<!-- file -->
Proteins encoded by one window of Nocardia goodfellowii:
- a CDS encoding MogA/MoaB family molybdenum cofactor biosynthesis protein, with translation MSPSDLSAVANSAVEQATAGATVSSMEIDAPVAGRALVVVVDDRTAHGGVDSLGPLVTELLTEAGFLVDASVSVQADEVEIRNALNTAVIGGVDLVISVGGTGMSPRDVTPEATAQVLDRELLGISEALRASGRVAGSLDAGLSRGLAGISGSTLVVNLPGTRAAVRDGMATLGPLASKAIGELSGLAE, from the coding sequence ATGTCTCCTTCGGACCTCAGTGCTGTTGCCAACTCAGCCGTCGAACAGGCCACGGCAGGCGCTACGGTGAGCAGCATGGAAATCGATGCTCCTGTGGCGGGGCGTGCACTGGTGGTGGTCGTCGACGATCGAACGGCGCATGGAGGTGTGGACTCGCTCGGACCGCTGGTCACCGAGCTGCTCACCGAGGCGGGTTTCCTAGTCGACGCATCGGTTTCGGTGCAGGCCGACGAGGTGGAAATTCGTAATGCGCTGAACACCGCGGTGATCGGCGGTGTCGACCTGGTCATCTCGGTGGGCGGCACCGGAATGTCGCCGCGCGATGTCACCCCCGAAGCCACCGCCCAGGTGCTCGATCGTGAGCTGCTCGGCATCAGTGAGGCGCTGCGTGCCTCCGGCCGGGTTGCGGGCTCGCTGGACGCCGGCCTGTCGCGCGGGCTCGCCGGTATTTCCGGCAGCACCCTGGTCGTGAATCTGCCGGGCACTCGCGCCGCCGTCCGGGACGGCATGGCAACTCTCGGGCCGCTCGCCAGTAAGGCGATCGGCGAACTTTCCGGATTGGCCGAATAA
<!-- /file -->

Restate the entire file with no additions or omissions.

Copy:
Proteins encoded by one window of Nocardia goodfellowii:
- a CDS encoding MogA/MoaB family molybdenum cofactor biosynthesis protein, with translation MSPSDLSAVANSAVEQATAGATVSSMEIDAPVAGRALVVVVDDRTAHGGVDSLGPLVTELLTEAGFLVDASVSVQADEVEIRNALNTAVIGGVDLVISVGGTGMSPRDVTPEATAQVLDRELLGISEALRASGRVAGSLDAGLSRGLAGISGSTLVVNLPGTRAAVRDGMATLGPLASKAIGELSGLAE, from the coding sequence ATGTCTCCTTCGGACCTCAGTGCTGTTGCCAACTCAGCCGTCGAACAGGCCACGGCAGGCGCTACGGTGAGCAGCATGGAAATCGATGCTCCTGTGGCGGGGCGTGCACTGGTGGTGGTCGTCGACGATCGAACGGCGCATGGAGGTGTGGACTCGCTCGGACCGCTGGTCACCGAGCTGCTCACCGAGGCGGGTTTCCTAGTCGACGCATCGGTTTCGGTGCAGGCCGACGAGGTGGAAATTCGTAATGCGCTGAACACCGCGGTGATCGGCGGTGTCGACCTGGTCATCTCGGTGGGCGGCACCGGAATGTCGCCGCGCGATGTCACCCCCGAAGCCACCGCCCAGGTGCTCGATCGTGAGCTGCTCGGCATCAGTGAGGCGCTGCGTGCCTCCGGCCGGGTTGCGGGCTCGCTGGACGCCGGCCTGTCGCGCGGGCTCGCCGGTATTTCCGGCAGCACCCTGGTCGTGAATCTGCCGGGCACTCGCGCCGCCGTCCGGGACGGCATGGCAACTCTCGGGCCGCTCGCCAGTAAGGCGATCGGCGAACTTTCCGGATTGGCCGAATAA